On Friday, NASA astronaut Anne McClain took one of the trio of Astrobees out for a spin. Bumble and its companion Honey both arrived on the ISS a month ago, and are currently going through a series of checks. Bumble passed the first hurdle when McClain manually flew it around the Japanese Experiment Module. Bumble took photos of the module which will be used to make a map for all the Astrobees, guiding them as they begin their tests there.
The three cube-shaped robots (Queen will arrive from Earth in the SpaceX resupply mission this July) don’t look anything like their namesakes, but they are non-threatening by design, says Astrobee project manager Maria Bualat. Since they’re built to fly around autonomously, doing tasks for the crew of the International Space Station, “one of our hardest problems is actually dealing with safety concerns,” she says.
A robot that’s too hard or heavy or that flies too fast could injure an astronaut or damage equipment by accident. “You want it to have enough thrust that it can actually move around a reasonable sized payload, and yet not be so powerful that it would break a window if we ran into it,” says Bualat. The design they came up with is padded on the corners and powered by impeller fans that lightly pressurize the cube, allowing it to navigate the space station by releasing little puffs of air out of two nozzles located on each of its sides.
“Because every face has those nozzles, it can move in any direction, and it can rotate around any axis,” says Bualat. That gives it more flexibility in its movements, but Astrobee does have a preferred face—one side is equipped with an HD camera for video streaming, as well as a navigational camera and a depth camera to help it get around.
The Astrobee was conceived as the next generation of the three SPHERES, free-flying robots that have to be monitored at all times by astronauts. The technology in the SPHERES is more than a decade old, Bualat says, and any smartphone today has more sophisticated capabilities. In fact, when coming up with the idea for the Astrobees, “we did a proof-of-concept where we basically stuck a smartphone on the SPHERE,” she says.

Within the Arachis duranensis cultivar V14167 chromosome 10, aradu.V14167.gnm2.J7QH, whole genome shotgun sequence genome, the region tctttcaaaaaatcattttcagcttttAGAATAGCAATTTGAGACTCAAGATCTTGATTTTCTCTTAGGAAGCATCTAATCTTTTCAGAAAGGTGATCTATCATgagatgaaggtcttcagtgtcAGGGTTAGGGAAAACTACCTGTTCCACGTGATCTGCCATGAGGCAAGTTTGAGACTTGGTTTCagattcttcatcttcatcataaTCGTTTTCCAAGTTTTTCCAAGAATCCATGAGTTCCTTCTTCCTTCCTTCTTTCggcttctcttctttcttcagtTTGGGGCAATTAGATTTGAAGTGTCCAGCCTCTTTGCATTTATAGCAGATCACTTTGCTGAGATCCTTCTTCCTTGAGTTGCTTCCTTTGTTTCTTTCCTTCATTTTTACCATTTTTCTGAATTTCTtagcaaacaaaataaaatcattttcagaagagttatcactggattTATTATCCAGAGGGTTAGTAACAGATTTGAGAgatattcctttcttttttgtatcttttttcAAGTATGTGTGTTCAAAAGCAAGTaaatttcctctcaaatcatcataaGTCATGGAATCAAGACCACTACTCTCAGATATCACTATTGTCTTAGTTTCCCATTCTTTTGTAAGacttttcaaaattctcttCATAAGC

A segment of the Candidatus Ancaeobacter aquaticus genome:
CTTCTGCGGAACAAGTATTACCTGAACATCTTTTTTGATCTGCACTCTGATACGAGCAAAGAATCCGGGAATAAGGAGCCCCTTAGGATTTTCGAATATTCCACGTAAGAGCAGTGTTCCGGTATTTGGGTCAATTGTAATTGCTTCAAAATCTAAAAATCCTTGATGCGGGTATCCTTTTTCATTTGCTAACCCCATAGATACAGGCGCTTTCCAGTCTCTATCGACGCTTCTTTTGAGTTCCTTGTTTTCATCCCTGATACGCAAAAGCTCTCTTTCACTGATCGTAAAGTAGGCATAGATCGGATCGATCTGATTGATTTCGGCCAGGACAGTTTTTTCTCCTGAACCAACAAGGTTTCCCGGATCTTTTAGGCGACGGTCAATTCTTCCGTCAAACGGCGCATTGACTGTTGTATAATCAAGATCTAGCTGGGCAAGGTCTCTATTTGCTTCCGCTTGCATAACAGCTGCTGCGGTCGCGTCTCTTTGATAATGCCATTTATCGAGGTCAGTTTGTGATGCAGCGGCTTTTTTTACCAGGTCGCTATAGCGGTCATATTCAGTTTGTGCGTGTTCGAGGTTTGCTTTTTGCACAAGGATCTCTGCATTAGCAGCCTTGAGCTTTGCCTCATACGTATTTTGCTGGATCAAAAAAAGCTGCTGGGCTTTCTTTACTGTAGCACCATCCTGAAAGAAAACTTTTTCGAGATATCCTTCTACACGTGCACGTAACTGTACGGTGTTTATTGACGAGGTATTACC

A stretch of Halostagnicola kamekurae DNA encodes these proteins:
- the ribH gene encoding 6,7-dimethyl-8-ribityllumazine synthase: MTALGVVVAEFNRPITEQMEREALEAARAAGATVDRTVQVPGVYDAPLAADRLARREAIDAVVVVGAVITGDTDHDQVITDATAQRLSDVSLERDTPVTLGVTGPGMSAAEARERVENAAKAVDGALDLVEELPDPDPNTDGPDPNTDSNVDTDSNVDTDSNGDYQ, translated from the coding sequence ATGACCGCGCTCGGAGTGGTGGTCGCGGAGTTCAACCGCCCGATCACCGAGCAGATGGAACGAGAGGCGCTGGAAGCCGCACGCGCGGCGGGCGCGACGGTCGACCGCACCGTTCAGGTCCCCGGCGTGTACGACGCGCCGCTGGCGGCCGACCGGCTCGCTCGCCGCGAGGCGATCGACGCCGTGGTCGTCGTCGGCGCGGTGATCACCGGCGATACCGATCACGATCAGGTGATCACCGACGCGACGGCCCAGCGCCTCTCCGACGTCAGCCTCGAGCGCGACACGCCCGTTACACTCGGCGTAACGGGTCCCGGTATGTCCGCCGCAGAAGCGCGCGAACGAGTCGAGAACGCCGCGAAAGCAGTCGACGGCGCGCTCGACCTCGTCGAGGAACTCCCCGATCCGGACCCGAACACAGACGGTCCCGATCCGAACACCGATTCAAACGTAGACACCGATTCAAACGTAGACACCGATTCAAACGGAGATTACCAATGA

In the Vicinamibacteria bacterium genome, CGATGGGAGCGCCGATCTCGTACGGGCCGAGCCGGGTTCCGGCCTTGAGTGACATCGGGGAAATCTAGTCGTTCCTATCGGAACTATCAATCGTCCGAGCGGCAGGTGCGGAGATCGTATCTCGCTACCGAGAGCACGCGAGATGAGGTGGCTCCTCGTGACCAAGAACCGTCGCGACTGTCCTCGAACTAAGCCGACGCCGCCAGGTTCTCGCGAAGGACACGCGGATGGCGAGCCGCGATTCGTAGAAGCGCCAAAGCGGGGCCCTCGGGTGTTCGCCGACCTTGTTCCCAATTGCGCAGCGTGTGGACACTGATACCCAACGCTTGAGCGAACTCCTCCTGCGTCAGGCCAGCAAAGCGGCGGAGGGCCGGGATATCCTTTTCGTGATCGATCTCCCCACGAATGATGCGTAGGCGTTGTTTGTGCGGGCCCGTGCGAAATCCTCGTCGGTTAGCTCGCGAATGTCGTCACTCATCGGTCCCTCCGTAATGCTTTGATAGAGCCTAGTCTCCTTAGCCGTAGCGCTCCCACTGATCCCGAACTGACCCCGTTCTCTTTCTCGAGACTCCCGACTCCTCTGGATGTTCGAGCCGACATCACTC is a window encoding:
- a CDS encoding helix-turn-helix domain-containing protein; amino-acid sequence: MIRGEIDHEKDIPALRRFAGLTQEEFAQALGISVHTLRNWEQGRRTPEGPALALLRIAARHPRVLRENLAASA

Robots like the Astrobees could potentially shift the dynamics of space exploration by giving their human companions more time. Astronauts are busy people: back in the 1970s, a crew on the predecessor to the ISS infamously refused to work for a day in protest of their over-booked schedules.
Although today’s space program is a far cry from that of the militaristic Space Age, simple tasks like cleaning, preparing food, and conducting experiments take up a lot of astronaut time. “It’s very hard to get people into space and keep them alive and healthy and working,” says University of Colorado space robotic engineer Jay McMahon, who was not involved with the Astrobees project. “To really expand space exploration, we’re going to need to count on robots to do a lot of these types of activities.”
However, the Astrobees aren’t ready to clean toilets or look for missing equipment anytime soon. Once they’ve gone through basic testing and astronauts have fully mapped out the spaces where they’re going to fly, the robots will join the crew of the ISS as test subjects for algorithms and hardware that might make them useful later on. For instance, a team from Stanford will be trying out a sticky hand (modelled after a gecko) that will help the Astrobees grab onto handrails to get around, while the Naval Postgraduate School is working on software to help the robot astronauts navigate better.
But all that’s in the future. Next up: Bumble’s first solo flight is scheduled for June 6.